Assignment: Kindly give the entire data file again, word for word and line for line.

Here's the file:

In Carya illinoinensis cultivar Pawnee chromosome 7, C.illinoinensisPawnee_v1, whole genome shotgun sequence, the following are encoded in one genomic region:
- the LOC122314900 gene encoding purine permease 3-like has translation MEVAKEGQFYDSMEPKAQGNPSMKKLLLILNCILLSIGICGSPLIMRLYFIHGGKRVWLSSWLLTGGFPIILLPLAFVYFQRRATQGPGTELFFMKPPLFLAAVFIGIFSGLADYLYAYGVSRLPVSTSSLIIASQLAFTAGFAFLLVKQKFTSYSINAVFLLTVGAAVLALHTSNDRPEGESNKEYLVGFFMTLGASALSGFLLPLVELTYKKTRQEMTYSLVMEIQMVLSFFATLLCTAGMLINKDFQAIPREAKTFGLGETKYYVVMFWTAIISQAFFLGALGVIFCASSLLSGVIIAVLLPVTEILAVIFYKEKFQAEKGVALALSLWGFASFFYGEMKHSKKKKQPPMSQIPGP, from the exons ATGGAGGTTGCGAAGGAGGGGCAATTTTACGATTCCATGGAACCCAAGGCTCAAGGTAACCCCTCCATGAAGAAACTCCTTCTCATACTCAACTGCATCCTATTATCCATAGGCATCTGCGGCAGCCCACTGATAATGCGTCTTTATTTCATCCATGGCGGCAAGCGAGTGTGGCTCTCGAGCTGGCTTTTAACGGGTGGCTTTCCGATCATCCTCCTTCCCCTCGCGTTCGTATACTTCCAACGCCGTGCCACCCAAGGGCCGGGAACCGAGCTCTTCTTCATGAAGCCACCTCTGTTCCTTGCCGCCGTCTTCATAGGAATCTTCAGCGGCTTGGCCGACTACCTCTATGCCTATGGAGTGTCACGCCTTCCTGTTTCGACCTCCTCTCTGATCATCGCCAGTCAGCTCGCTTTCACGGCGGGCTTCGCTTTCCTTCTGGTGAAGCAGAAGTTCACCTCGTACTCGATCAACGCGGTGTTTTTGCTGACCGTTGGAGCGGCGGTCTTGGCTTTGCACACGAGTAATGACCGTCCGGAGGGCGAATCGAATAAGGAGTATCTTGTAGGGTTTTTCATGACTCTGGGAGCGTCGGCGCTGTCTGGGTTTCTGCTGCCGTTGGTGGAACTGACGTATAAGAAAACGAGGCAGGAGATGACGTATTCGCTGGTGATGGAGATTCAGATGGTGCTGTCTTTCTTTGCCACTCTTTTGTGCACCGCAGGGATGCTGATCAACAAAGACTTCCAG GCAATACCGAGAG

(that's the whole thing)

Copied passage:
In Carya illinoinensis cultivar Pawnee chromosome 7, C.illinoinensisPawnee_v1, whole genome shotgun sequence, the following are encoded in one genomic region:
- the LOC122314900 gene encoding purine permease 3-like has translation MEVAKEGQFYDSMEPKAQGNPSMKKLLLILNCILLSIGICGSPLIMRLYFIHGGKRVWLSSWLLTGGFPIILLPLAFVYFQRRATQGPGTELFFMKPPLFLAAVFIGIFSGLADYLYAYGVSRLPVSTSSLIIASQLAFTAGFAFLLVKQKFTSYSINAVFLLTVGAAVLALHTSNDRPEGESNKEYLVGFFMTLGASALSGFLLPLVELTYKKTRQEMTYSLVMEIQMVLSFFATLLCTAGMLINKDFQAIPREAKTFGLGETKYYVVMFWTAIISQAFFLGALGVIFCASSLLSGVIIAVLLPVTEILAVIFYKEKFQAEKGVALALSLWGFASFFYGEMKHSKKKKQPPMSQIPGP, from the exons ATGGAGGTTGCGAAGGAGGGGCAATTTTACGATTCCATGGAACCCAAGGCTCAAGGTAACCCCTCCATGAAGAAACTCCTTCTCATACTCAACTGCATCCTATTATCCATAGGCATCTGCGGCAGCCCACTGATAATGCGTCTTTATTTCATCCATGGCGGCAAGCGAGTGTGGCTCTCGAGCTGGCTTTTAACGGGTGGCTTTCCGATCATCCTCCTTCCCCTCGCGTTCGTATACTTCCAACGCCGTGCCACCCAAGGGCCGGGAACCGAGCTCTTCTTCATGAAGCCACCTCTGTTCCTTGCCGCCGTCTTCATAGGAATCTTCAGCGGCTTGGCCGACTACCTCTATGCCTATGGAGTGTCACGCCTTCCTGTTTCGACCTCCTCTCTGATCATCGCCAGTCAGCTCGCTTTCACGGCGGGCTTCGCTTTCCTTCTGGTGAAGCAGAAGTTCACCTCGTACTCGATCAACGCGGTGTTTTTGCTGACCGTTGGAGCGGCGGTCTTGGCTTTGCACACGAGTAATGACCGTCCGGAGGGCGAATCGAATAAGGAGTATCTTGTAGGGTTTTTCATGACTCTGGGAGCGTCGGCGCTGTCTGGGTTTCTGCTGCCGTTGGTGGAACTGACGTATAAGAAAACGAGGCAGGAGATGACGTATTCGCTGGTGATGGAGATTCAGATGGTGCTGTCTTTCTTTGCCACTCTTTTGTGCACCGCAGGGATGCTGATCAACAAAGACTTCCAG GCAATACCGAGAG